Tom Brady Comments on Deflategate Ruling to Media for First Time

Matt Fitzgerald@@MattFitz_geraldCorrespondent IIISeptember 6, 2015

NEW YORK, NY - AUGUST 31:  Quarterback Tom Brady of the New England Patriots arrives at federal court to contest his four game suspension on August 31, 2015 in New York City. U.S. District Judge Richard Berman has required NFL commissioner Roger Goodell and Brady to be present in court when the NFL and NFL Players Association reconvene their dispute over Brady's four-game Deflategate suspension.  (Photo by Spencer Platt/Getty Images)
Spencer Platt/Getty Images

The Deflategate saga has defined the New England Patriots' offseason and the dialogue surrounding the fourth Super Bowl quarterback Tom Brady delivered for the franchise. 

Brady remained mum while his appeal of a four-game suspension played out and was ruled in his favor, but at last, he broke his silence on the matter in speaking with reporters on Sunday.

It marked the first time Brady addressed the media since just after the Super Bowl XLIX triumph over Seattle, as Ben Volin of the Boston Globe pointed out. Joe McDonald of ESPNBoston.com captured the essence of the message Brady delivered and the numerous reporters eager to hear what he had to say:

Although he declined to share his personal feelings, Brady did say he felt "terrible" for former Patriots employees John Jastremski and Jim McNally, who were prominently featured in the Ted Wells independent investigation, per NESN's Doug Kyed.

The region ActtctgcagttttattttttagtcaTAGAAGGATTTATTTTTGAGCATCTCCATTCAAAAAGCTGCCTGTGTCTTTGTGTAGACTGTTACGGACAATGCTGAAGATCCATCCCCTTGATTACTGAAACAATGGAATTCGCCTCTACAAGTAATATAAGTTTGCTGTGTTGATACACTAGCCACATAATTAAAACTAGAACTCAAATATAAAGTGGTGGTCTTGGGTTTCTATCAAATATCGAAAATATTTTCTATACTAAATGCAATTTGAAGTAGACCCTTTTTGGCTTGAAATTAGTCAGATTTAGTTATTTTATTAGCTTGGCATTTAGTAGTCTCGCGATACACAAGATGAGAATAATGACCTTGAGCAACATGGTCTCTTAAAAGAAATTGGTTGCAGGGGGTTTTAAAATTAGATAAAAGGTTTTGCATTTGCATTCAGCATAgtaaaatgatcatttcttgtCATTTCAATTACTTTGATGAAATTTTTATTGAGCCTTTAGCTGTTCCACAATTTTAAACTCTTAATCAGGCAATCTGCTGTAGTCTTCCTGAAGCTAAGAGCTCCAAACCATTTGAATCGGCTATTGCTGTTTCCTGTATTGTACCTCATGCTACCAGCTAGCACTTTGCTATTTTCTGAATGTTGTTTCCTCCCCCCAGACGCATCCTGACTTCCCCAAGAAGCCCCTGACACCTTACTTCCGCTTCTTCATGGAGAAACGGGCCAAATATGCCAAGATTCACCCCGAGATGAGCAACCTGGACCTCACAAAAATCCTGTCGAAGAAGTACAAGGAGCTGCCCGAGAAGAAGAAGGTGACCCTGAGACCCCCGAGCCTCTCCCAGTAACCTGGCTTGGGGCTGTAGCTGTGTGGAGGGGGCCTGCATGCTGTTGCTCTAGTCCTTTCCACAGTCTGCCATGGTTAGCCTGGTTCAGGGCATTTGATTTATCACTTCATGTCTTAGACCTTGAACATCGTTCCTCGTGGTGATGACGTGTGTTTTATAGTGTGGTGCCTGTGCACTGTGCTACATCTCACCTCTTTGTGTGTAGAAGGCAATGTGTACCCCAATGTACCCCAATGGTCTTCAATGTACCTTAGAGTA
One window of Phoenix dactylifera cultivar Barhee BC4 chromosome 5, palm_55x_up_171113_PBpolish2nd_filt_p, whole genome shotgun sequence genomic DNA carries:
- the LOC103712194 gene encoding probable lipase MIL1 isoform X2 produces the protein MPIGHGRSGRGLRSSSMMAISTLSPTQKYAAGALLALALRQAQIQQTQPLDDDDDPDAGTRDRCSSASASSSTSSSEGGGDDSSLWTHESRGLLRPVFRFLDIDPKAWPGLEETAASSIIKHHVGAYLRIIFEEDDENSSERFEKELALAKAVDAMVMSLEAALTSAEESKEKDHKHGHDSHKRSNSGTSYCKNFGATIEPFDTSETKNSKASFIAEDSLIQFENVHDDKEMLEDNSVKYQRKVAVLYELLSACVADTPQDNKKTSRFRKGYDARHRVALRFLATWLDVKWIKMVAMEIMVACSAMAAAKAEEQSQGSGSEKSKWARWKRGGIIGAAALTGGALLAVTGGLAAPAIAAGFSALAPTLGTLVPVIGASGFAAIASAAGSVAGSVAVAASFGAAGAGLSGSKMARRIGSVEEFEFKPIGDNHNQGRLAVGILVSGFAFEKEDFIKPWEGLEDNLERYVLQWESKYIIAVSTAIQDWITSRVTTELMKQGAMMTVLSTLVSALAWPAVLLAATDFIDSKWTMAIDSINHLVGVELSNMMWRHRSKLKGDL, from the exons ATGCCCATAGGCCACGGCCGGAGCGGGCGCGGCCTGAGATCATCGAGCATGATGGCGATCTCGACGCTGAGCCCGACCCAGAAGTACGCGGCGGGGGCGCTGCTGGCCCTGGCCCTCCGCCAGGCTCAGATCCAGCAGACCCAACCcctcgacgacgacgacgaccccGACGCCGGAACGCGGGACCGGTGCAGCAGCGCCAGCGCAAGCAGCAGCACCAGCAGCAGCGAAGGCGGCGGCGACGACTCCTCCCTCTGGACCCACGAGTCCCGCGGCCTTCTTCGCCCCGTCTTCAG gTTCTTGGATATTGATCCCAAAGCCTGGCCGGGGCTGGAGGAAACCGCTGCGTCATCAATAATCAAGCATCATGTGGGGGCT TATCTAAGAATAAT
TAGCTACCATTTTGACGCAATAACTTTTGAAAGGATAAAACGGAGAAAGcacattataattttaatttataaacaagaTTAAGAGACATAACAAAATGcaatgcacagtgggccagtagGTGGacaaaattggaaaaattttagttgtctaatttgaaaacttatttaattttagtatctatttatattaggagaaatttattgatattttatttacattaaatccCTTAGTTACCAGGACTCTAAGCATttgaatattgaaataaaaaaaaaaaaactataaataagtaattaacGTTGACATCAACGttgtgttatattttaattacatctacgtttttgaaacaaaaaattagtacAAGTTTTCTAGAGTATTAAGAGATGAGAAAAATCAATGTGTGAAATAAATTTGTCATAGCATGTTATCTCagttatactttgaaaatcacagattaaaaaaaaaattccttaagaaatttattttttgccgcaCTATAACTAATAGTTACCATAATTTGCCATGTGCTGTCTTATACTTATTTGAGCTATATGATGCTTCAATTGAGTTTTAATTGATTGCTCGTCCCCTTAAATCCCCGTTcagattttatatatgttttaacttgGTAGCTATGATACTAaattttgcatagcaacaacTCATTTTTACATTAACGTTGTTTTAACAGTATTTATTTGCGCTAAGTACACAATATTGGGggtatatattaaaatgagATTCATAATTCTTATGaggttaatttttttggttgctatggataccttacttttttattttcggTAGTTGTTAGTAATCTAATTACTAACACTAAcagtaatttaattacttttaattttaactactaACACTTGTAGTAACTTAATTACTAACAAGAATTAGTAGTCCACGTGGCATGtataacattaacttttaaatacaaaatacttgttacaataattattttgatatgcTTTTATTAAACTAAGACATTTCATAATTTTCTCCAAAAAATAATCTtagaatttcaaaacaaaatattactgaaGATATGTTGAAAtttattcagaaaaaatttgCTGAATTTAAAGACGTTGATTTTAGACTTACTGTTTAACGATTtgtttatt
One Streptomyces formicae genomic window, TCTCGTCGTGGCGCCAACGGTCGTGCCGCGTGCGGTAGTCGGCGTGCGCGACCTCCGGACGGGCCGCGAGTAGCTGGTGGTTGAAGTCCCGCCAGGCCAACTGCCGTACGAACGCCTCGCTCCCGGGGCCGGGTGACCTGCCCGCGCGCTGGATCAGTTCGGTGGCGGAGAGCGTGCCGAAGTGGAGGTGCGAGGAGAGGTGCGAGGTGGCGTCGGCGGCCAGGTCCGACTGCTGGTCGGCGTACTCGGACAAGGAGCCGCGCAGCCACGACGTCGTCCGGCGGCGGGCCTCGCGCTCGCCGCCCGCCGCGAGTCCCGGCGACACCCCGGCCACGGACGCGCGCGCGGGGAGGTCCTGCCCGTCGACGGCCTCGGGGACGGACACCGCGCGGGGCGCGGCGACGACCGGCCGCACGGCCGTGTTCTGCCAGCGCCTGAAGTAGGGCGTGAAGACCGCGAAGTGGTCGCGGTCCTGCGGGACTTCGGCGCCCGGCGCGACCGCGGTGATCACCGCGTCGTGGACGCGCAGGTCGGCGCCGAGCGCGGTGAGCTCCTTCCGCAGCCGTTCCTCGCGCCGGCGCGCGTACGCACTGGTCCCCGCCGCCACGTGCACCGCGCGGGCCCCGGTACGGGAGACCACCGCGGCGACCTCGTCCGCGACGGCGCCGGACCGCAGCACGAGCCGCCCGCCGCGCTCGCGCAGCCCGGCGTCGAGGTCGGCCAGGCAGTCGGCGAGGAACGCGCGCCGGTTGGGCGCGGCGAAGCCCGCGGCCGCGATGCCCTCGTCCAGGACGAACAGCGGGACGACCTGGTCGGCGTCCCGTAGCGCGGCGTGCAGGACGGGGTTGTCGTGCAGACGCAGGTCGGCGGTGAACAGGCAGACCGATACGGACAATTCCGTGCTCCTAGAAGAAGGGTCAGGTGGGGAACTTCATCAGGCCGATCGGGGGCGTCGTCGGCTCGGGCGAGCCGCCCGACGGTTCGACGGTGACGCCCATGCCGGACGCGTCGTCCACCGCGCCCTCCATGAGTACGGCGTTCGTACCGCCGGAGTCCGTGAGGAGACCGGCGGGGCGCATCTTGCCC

"My part is to get ready to play football and that's what I'm prepared to do," said Brady, per Jeff Howe of the Boston Herald. Brady added, "For the last 20 years, I've been playing football this time of year and it feels good to be able to do it again."

CSNNE.com's Michael Giardi observed Brady's countenance as he articulated his thoughts about a controversial issue seven months in the making:

Deflategate isn't quite over yet, despite the landmark decision and Brady's lengthy Facebook post from Friday expressing gratitude for those who helped him through the situation. The NFL is conducting its own appeal, but it won't prevent Brady from taking snaps while that plays out.

"That's their choice and that's a part of the process," said Brady Sunday regarding the league's appeal, per Mark Daniels of the Providence Journal.

At least for the time being, the focus can return to football—and not just the air pressure in the balls. New England is featured in the regular-season kickoff on Thursday evening against the Pittsburgh Steelers in Foxborough, Massachusetts. 

As recently as last week, it wasn't clear whether Brady or his presumptive eventual successor Jimmy Garoppolo would be under center for that contest. As prolonged as Deflategate has been as a storyline, the payoff from the past several days will see Brady suit up for Week 1 and beyond.

Brady and the Patriots have to be glad to move forward and that the hurdle of the QB speaking to the media is out of the way. Coach Bill Belichick's team tends to avoid strong comments to the media. Brady handled himself well considering the distraction Deflategate has caused in an otherwise frequently airtight locker room.

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